One egg or two?
It’s not often I visit a winemaker to see his eggs, but that was my main mission when I pulled up at Pask winery in Hawke’s Bay. Tony Bish is the well-known, even celebrated, winemaker at Sacred Hill but in 2013 he launched his own label with Sacred Hills’ blessing.
He uses Pask’s facility to hatch (sorry, can’t resist egg analogies) his own ‘indie label’ which started with the evocative ‘Fat ‘n’ Sassy’ Chardonnay (tasting) with an RRP of $21.95 (the name came from Blues musician, Ralph Bennett’s tour poster). It was instantly successful even though the first vintage was too sleek and elegant to live up to its label. That will change, says Tony, with the newly released 2014 vintage which is carrying more weight.
Tony intends to specialise in Chardonnay “I love it and New Zealand makes great Chardonnay,” which he rightly points out is on the comeback trail. “I want to make affordable ‘café wines’ that over-deliver quality.” He has just released a less expensive Tony Bish Summertime Chardonnay from Gisborne (RRP $17.95) and plans to introduce premium and super-premium alternatives as suitable grapes become available.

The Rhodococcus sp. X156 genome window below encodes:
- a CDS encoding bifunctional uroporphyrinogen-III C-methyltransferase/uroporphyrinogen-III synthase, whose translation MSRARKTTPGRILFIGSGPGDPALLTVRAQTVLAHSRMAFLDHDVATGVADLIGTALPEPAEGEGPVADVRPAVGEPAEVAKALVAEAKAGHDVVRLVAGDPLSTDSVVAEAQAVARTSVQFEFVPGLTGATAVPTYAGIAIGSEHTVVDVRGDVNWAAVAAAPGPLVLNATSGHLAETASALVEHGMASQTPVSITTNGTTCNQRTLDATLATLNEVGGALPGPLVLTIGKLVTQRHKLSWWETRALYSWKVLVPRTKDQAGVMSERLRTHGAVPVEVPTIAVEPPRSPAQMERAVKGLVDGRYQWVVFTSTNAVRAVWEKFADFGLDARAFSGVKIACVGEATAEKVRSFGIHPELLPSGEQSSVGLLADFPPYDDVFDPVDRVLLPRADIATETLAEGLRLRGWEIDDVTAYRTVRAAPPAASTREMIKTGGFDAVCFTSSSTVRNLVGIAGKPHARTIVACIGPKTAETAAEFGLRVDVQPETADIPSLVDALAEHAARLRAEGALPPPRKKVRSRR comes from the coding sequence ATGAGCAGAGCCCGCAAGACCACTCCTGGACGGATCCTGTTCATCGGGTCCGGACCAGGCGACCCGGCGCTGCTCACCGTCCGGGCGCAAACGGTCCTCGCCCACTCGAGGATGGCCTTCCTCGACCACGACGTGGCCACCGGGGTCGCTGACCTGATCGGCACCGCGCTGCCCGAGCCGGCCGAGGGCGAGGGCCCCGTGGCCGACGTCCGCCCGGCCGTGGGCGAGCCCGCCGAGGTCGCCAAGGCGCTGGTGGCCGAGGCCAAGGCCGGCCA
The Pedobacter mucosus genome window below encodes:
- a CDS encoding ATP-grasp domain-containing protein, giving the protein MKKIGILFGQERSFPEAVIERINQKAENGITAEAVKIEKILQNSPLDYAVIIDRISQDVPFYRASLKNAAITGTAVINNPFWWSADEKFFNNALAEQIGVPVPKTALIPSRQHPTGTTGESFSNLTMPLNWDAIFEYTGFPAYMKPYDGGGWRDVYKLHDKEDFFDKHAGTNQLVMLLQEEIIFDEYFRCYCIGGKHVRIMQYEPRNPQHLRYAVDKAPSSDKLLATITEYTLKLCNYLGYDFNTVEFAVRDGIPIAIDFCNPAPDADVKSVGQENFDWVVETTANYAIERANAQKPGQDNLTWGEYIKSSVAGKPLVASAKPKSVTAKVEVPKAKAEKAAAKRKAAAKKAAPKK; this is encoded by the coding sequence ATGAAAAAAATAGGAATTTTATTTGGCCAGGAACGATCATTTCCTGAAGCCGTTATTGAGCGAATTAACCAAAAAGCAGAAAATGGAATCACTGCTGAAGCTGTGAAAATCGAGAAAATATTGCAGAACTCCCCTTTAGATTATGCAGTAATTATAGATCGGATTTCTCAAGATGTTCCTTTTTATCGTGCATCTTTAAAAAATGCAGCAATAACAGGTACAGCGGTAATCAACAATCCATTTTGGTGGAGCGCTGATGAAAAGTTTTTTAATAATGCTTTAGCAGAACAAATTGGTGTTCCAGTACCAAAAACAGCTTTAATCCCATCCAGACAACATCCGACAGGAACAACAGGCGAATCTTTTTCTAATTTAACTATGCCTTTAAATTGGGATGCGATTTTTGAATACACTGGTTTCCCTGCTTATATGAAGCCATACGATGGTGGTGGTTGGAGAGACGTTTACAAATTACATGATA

But back to eggs. During a trip to South America Tony discovered that the more interesting wineries he visited had concrete egg fermenters. Originally developed by Rhone producer, Michael Chapoutier in 2001, concrete egg fermenters are now popular with adventurous winemakers around the globe.
Returning home, Tony contacted a concrete manufacturer in Hastings and set about trying to build how own egg fermenters. They’re technically difficult to make because they need to be cast in two halves which are then cemented together like a giant chocolate Easter egg. They are made from imported cement which must contain no iron or lime.
Why use an egg?
An egg is a perfect circle, which suits the earth’s rotation (that sounded a bit airy-fairy to me) and tapers toward the top making it an ideal shape for a convection current (which sort-of makes sense). An egg also offers a lot more surface area exposure – “it really seems to give the wine an incredible texture.”
Each egg takes a week to make, retails for $13,000, weighs two tonnes and has a capacity of 1,600 litres. They’ve made eight so far and Tony has two of them in operation.
I tasted a Chardonnay sample from Tony’s egg and it was indeed richer and creamier than a similar sample tasted from an oak barrique, although the latter wine may have been texturally disadvantaged by oak tannins.
I can understand how extra exposure to yeast lees can improve texture and add flavour. It’s useful also to have a small volume tank that is inert. It’s a fascinating winemaking tool that I shall continue to follow with great interest.